A Sweeping New History of U.S. Capitalism Finds That Economic Gains Have Always Been Driven By the State

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Justin H. Vassallo in the Boston Review: The book Ages of American Capitalism decisively demonstrates that capital does not work in the interest of the public without state mechanisms that both ramp up and set parameters. Dispelling myths of entrepreneurial exceptionalism, author Jonathan Levy argues that the developmental lens of American Capitalism emphasizes ideological beliefs and political actors structuring the course of industrialization –the Republican economic paradigm had effectively industrialized the North largely at the expense of the South.

One of the book’s most significant achievements is to illustrate the value of viewing the history of the United States as that of a developing country. Levy pointedly rejects nostalgia for a golden age of welfare capitalism. If Biden truly intends to establish a more just and egalitarian economic order, he would do well to consult both the achievements and the tragedies of U.S. development documented in Levy’s book.

A central question for President Joe Biden’s new economic agenda is how exactly government can induce capital to work on behalf of public welfare.

Listen to a sample from ‘Ages of American Capitalism’

More: The start of Joe Biden’s presidency has prompted an unlikely reassessment of the direction of American capitalism. Announcing a “paradigm shift” away from a policy regime that for decades has ruthlessly favored the very wealthy, Biden has invoked the New Deal to capture his vision for activist government. Alongside the expansion of the welfare state, he has promised an ambitious developmental agenda that links together infrastructure, industrial policy, and an energy transition to fight climate change. Though Biden’s resolve to execute his vision remains untested, the prospects for aggressive state intervention now seem far greater than during the Great Recession, when austerity quickly became a transatlantic phenomenon.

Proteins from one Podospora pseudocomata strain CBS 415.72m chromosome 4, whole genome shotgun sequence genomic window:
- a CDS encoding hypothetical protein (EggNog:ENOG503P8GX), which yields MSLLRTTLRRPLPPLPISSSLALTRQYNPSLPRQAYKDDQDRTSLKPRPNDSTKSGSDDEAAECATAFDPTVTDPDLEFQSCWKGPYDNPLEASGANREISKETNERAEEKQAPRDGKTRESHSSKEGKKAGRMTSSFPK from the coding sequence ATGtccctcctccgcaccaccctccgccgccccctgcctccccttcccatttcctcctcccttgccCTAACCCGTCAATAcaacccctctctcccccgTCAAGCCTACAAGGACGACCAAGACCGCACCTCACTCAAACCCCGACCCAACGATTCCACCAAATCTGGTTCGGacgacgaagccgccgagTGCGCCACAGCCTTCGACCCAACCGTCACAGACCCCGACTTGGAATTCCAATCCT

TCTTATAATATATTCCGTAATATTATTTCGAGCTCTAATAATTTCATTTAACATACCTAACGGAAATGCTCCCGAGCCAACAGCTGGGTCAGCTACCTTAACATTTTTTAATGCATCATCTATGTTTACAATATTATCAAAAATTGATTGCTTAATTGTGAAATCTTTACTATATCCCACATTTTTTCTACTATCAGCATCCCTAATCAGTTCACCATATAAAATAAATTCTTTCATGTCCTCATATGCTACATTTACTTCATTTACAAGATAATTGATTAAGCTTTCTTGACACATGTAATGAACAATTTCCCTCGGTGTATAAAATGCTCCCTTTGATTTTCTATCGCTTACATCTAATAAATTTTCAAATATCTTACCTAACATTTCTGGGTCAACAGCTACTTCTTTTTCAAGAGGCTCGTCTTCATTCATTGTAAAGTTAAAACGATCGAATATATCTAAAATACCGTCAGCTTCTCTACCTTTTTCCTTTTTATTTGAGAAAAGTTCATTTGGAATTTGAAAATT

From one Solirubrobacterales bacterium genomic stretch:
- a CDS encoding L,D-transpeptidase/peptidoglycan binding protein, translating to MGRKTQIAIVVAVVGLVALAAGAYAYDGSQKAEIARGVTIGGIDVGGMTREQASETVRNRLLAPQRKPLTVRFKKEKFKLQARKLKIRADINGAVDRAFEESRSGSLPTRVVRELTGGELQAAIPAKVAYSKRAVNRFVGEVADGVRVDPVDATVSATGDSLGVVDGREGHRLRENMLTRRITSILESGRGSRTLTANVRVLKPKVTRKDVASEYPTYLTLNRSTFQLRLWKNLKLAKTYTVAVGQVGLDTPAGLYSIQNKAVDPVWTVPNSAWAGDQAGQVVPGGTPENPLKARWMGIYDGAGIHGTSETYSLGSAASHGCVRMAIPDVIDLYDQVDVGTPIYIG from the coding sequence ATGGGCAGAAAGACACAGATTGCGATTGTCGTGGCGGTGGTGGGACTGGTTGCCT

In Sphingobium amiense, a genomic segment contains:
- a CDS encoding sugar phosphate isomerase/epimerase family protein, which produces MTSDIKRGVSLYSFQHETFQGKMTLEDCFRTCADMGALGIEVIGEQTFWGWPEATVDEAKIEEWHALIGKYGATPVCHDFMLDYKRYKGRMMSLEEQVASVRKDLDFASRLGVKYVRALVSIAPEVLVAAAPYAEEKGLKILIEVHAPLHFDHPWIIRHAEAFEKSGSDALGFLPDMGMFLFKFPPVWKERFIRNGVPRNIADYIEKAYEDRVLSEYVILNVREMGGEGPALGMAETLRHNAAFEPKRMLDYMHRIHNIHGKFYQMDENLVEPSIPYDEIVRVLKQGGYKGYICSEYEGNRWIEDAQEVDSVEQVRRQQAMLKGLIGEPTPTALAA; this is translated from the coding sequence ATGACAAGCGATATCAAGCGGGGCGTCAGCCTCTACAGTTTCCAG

The most salient difference between then and now is that Biden has identified long-term investment as critical to the very preservation of democracy. Breaking from the neoliberal economists who held sway over Democratic policymaking for a generation, Biden’s vision is also a quiet disavowal of Hillary Clinton’s boast three years ago that, despite losing the 2016 presidential election to Donald Trump, she “won the places that represent two-thirds of America’s gross domestic product”—the parts of the country “that are optimistic, diverse, dynamic, moving forward.” The pandemic has only further illustrated how even the country’s most prosperous cities, once the drivers of growth in the age of globalization, are in acute need of state-led projects and egalitarian distribution.

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